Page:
It’s Labor Day and we just got back from Chicago. We’ve been house hunting for a home closer to my ailing parents. My mom has stage IV lung cancer and my dad has congestive heart failure. They are still a couple of spitfires. We love visiting with them and helping them out (even keeping them entertained), but they are in their eighties and I am in my fifties, so after the long drive home, we are pretty wiped out.
By “us,” I mean my practically perfect husband, Rich and me. Rich is already in his early 60s, even older than I am (!), so we are just chillaxin today, thank goodness! Neverthe-less, we have been working for hours now to get this “user-friendly” blog software movin and shakin. The hardest part of anything always seems to be how to get started. In this case, which server host and what blog software, if any. We weren’t even sure exactly what we needed, and we’re still not sure we’re doing this correctly. Rich is a great project assistant. We work well together, and he’s good at things I’m not always good at, and vice versa. Even with his help, though, I have to say that in comparison, setting up a blog can make the act of writing seem pretty damn easy.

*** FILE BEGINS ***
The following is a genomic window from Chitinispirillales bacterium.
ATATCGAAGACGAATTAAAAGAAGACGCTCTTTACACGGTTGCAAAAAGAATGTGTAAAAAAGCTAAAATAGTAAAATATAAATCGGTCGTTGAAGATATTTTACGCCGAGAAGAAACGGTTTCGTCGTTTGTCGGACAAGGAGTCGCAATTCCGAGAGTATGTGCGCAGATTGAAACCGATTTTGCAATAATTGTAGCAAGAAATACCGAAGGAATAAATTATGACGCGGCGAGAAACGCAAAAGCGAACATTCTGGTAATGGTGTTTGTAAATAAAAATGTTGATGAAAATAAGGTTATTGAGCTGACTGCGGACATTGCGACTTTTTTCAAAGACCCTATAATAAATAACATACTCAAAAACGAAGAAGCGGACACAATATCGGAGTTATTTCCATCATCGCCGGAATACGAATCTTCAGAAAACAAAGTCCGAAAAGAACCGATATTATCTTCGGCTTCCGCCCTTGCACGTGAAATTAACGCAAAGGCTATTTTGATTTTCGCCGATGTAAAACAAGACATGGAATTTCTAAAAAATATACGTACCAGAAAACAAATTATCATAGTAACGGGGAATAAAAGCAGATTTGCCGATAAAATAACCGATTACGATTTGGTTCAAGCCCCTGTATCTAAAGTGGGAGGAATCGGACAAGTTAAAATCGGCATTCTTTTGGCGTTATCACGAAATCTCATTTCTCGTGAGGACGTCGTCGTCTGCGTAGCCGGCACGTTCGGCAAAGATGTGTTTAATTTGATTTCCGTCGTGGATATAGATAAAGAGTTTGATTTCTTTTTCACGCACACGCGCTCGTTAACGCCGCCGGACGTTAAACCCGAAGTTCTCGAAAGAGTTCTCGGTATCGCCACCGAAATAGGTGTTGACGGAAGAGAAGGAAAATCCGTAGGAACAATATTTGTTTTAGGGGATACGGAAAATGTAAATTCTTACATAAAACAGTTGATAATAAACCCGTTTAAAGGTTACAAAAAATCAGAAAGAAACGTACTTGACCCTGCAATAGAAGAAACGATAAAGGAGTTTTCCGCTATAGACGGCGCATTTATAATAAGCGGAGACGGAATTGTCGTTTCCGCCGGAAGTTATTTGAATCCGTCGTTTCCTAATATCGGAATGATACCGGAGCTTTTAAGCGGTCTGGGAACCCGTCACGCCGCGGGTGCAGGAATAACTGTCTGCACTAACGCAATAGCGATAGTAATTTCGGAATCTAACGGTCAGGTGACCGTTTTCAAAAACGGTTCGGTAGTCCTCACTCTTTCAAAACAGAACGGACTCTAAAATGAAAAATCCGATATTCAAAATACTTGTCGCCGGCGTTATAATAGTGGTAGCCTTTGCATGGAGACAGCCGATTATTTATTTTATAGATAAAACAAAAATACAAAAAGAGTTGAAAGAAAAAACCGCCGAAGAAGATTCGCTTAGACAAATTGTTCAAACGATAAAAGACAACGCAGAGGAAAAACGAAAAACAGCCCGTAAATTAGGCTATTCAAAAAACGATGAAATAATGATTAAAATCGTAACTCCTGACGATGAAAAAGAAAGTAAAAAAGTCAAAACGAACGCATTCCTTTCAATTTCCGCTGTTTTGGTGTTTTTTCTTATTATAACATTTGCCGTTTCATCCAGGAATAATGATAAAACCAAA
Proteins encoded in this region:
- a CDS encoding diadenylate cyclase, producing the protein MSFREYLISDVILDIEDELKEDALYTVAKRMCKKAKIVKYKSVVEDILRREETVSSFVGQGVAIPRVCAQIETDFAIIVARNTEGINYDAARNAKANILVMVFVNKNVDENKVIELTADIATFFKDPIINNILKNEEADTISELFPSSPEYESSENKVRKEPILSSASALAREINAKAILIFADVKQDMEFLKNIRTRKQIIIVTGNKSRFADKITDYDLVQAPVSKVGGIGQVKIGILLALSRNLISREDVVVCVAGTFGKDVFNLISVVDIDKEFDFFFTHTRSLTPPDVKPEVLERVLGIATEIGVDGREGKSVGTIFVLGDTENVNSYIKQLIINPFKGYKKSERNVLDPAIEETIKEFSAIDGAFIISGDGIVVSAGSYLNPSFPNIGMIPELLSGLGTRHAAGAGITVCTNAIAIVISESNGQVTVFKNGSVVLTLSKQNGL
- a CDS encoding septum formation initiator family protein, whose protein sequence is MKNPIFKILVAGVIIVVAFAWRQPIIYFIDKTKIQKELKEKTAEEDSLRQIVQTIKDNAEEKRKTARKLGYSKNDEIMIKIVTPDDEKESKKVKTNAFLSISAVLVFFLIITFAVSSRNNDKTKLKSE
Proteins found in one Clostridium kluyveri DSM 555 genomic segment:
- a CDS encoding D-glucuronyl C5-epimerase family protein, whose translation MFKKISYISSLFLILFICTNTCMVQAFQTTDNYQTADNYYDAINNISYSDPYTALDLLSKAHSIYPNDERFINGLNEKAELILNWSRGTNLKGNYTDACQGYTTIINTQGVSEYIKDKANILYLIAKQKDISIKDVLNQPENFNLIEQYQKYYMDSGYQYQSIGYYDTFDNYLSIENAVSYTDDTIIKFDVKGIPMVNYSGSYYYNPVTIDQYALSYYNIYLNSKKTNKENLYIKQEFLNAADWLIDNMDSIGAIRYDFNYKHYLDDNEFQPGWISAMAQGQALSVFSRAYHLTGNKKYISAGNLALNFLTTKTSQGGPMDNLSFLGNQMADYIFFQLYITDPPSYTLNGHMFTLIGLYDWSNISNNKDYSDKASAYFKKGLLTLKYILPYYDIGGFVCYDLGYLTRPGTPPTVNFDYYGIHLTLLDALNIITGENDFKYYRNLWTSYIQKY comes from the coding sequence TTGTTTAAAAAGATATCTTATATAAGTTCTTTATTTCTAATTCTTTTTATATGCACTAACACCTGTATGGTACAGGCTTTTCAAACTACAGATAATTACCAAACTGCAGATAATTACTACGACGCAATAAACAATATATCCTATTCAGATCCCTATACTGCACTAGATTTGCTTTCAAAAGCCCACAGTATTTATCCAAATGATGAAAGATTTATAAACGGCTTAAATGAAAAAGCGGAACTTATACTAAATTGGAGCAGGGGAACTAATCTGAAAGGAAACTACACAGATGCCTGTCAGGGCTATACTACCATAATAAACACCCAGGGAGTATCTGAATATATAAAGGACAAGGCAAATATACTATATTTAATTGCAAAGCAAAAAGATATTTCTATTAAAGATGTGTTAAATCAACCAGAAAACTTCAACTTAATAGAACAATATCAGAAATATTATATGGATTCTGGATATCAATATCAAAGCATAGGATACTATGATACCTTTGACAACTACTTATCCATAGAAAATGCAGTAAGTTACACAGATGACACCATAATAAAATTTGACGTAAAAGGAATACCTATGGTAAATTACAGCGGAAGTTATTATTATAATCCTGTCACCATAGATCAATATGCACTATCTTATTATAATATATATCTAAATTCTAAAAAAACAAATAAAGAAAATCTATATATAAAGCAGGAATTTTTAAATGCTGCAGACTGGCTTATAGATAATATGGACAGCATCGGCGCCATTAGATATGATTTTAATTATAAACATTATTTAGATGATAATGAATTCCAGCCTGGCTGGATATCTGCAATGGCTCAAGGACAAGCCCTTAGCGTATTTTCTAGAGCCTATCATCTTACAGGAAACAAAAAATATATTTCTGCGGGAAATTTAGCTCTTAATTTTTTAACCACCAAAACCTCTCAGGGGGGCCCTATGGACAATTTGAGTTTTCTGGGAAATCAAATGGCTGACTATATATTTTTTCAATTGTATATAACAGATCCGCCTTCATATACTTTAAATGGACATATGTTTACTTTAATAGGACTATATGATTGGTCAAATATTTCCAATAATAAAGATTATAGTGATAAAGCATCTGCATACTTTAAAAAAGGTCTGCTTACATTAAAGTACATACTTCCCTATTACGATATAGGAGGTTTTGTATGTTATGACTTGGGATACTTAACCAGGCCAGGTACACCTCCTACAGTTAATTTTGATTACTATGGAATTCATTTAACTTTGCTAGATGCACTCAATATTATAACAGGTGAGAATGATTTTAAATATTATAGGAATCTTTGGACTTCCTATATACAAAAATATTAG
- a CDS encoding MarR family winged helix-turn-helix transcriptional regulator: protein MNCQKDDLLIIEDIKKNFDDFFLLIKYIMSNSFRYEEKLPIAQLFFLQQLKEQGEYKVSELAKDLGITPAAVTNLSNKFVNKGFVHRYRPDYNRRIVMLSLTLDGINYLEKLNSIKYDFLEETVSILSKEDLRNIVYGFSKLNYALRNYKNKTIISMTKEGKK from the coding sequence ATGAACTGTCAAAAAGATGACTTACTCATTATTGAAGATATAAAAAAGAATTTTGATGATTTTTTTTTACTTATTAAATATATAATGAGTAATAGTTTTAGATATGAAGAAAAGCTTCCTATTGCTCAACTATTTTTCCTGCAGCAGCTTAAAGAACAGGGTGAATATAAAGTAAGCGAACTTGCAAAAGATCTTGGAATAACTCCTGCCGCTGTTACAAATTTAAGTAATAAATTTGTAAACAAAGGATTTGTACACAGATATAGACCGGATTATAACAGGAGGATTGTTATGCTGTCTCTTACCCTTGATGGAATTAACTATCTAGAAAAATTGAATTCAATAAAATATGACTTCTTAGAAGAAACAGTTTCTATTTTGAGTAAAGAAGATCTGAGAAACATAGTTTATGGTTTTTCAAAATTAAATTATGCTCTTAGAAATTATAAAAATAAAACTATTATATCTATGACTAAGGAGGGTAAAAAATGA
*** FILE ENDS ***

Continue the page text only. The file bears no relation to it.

I have been an avid blog reader for a few years now. Mainly I’m just a reader, but when I get online and links start popping up, I inevitably end up reading some random post by just about anyone on just about any topic. I have a lot of interests, but above all, I find human beings and their insights worthy of pause and consideration. I like to think a lot. This was one of my strengths as a teacher (at least it felt that way), because whenever I called on a student who said something unexpected or surprising, it would often bowl me over. I would stand there stunned, saying, “that’s an interesting point, student whoever…,” and I would walk around thinking about what they said for days. Sometimes the entire semester. That is one of the few things I think I will miss about teaching.
I also have trouble posting status updates on Facebook, because every sentence begs a back story. To abbreviate them, I end up typing things such as, “This was one weird week.” The ambiguity of the word “weird” has left my audience wondering, and maybe even worrying what might have taken place. I wouldn’t let my own students get by with that sort of generalization. I knew it was probably time for me to start a blog when so many of my updates wanted to be essays.
© Debra A. Valentino, all rights reserved.